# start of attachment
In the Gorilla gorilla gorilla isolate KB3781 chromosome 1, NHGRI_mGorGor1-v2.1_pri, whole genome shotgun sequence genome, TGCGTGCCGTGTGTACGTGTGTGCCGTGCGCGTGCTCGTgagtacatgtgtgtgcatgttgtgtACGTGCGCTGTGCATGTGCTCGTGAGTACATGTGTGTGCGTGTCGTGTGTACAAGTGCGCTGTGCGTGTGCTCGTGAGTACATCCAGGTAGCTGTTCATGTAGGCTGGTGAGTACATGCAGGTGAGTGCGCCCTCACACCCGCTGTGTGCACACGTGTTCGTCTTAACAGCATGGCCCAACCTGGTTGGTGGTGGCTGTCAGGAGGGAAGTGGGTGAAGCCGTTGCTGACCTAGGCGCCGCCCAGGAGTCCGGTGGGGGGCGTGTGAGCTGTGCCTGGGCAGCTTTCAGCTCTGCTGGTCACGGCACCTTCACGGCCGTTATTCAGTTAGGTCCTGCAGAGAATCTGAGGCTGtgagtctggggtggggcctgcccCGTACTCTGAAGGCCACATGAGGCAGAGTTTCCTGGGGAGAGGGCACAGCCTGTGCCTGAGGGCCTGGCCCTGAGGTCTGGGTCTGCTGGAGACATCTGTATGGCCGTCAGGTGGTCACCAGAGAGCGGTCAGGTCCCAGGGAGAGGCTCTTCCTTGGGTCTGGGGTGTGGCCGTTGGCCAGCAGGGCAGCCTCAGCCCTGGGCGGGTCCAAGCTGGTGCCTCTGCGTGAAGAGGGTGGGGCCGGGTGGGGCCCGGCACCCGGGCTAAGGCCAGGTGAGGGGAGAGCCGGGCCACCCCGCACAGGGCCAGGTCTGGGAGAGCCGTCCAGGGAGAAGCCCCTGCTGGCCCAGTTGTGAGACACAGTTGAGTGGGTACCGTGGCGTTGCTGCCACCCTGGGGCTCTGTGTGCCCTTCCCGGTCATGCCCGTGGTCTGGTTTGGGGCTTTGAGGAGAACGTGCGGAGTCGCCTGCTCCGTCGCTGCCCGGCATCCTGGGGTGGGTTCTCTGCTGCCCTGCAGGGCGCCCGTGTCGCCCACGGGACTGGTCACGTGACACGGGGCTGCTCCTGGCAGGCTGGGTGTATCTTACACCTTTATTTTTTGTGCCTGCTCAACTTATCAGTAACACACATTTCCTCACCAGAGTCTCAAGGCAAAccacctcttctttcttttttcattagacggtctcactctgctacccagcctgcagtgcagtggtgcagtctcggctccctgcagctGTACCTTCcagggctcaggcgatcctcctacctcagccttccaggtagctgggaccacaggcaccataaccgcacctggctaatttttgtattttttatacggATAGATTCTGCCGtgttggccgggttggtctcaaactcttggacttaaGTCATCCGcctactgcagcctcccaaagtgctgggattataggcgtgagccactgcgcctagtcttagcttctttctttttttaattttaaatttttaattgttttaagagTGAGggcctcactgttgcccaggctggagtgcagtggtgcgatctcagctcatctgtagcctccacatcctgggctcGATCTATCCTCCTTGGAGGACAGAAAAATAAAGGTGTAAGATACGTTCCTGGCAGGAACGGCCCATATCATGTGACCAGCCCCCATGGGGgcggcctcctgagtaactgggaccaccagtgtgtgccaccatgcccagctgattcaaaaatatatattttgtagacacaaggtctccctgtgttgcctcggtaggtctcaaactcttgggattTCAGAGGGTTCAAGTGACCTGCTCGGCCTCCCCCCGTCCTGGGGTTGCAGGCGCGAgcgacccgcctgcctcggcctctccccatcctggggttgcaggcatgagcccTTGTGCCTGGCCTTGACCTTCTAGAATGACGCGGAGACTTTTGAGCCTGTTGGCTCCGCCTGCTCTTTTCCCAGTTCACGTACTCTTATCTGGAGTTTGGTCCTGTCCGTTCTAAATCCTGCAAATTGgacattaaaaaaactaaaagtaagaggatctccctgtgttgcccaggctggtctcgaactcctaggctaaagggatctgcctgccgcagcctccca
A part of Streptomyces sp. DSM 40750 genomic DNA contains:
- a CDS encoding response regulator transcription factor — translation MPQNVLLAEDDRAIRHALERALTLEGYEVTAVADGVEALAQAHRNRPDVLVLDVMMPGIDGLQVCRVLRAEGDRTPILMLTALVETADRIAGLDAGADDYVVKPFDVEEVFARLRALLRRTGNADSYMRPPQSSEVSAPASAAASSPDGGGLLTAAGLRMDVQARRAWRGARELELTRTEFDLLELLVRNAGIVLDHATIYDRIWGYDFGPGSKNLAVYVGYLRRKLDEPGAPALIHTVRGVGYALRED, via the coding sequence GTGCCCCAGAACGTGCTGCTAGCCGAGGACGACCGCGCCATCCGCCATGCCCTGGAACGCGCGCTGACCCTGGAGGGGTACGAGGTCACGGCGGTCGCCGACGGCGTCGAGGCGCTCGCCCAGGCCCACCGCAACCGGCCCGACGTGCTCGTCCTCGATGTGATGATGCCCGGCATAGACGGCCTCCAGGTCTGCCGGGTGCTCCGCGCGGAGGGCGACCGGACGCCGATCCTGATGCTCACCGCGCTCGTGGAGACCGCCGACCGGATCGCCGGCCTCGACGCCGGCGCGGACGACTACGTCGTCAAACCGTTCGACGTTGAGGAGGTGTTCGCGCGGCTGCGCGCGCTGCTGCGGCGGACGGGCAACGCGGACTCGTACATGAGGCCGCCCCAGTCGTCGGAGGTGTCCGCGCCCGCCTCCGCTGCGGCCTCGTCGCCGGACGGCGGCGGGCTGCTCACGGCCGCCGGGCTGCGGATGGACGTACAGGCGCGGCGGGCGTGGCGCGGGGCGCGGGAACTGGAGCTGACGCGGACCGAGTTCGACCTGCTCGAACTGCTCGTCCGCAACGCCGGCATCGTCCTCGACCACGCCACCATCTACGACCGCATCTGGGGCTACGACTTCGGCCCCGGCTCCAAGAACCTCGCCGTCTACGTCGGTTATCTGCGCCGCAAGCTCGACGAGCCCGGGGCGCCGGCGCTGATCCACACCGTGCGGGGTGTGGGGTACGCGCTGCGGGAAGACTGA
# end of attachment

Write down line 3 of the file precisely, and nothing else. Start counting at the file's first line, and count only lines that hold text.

- a CDS encoding response regulator transcription factor — translation MPQNVLLAEDDRAIRHALERALTLEGYEVTAVADGVEALAQAHRNRPDVLVLDVMMPGIDGLQVCRVLRAEGDRTPILMLTALVETADRIAGLDAGADDYVVKPFDVEEVFARLRALLRRTGNADSYMRPPQSSEVSAPASAAASSPDGGGLLTAAGLRMDVQARRAWRGARELELTRTEFDLLELLVRNAGIVLDHATIYDRIWGYDFGPGSKNLAVYVGYLRRKLDEPGAPALIHTVRGVGYALRED, via the coding sequence GTGCCCCAGAACGTGCTGCTAGCCGAGGACGACCGCGCCATCCGCCATGCCCTGGAACGCGCGCTGACCCTGGAGGGGTACGAGGTCACGGCGGTCGCCGACGGCGTCGAGGCGCTCGCCCAGGCCCACCGCAACCGGCCCGACGTGCTCGTCCTCGATGTGATGATGCCCGGCATAGACGGCCTCCAGGTCTGCCGGGTGCTCCGCGCGGAGGGCGACCGGACGCCGATCCTGATGCTCACCGCGCTCGTGGAGACCGCCGACCGGATCGCCGGCCTCGACGCCGGCGCGGACGACTACGTCGTCAAACCGTTCGACGTTGAGGAGGTGTTCGCGCGGCTGCGCGCGCTGCTGCGGCGGACGGGCAACGCGGACTCGTACATGAGGCCGCCCCAGTCGTCGGAGGTGTCCGCGCCCGCCTCCGCTGCGGCCTCGTCGCCGGACGGCGGCGGGCTGCTCACGGCCGCCGGGCTGCGGATGGACGTACAGGCGCGGCGGGCGTGGCGCGGGGCGCGGGAACTGGAGCTGACGCGGACCGAGTTCGACCTGCTCGAACTGCTCGTCCGCAACGCCGGCATCGTCCTCGACCACGCCACCATCTACGACCGCATCTGGGGCTACGACTTCGGCCCCGGCTCCAAGAACCTCGCCGTCTACGTCGGTTATCTGCGCCGCAAGCTCGACGAGCCCGGGGCGCCGGCGCTGATCCACACCGTGCGGGGTGTGGGGTACGCGCTGCGGGAAGACTGA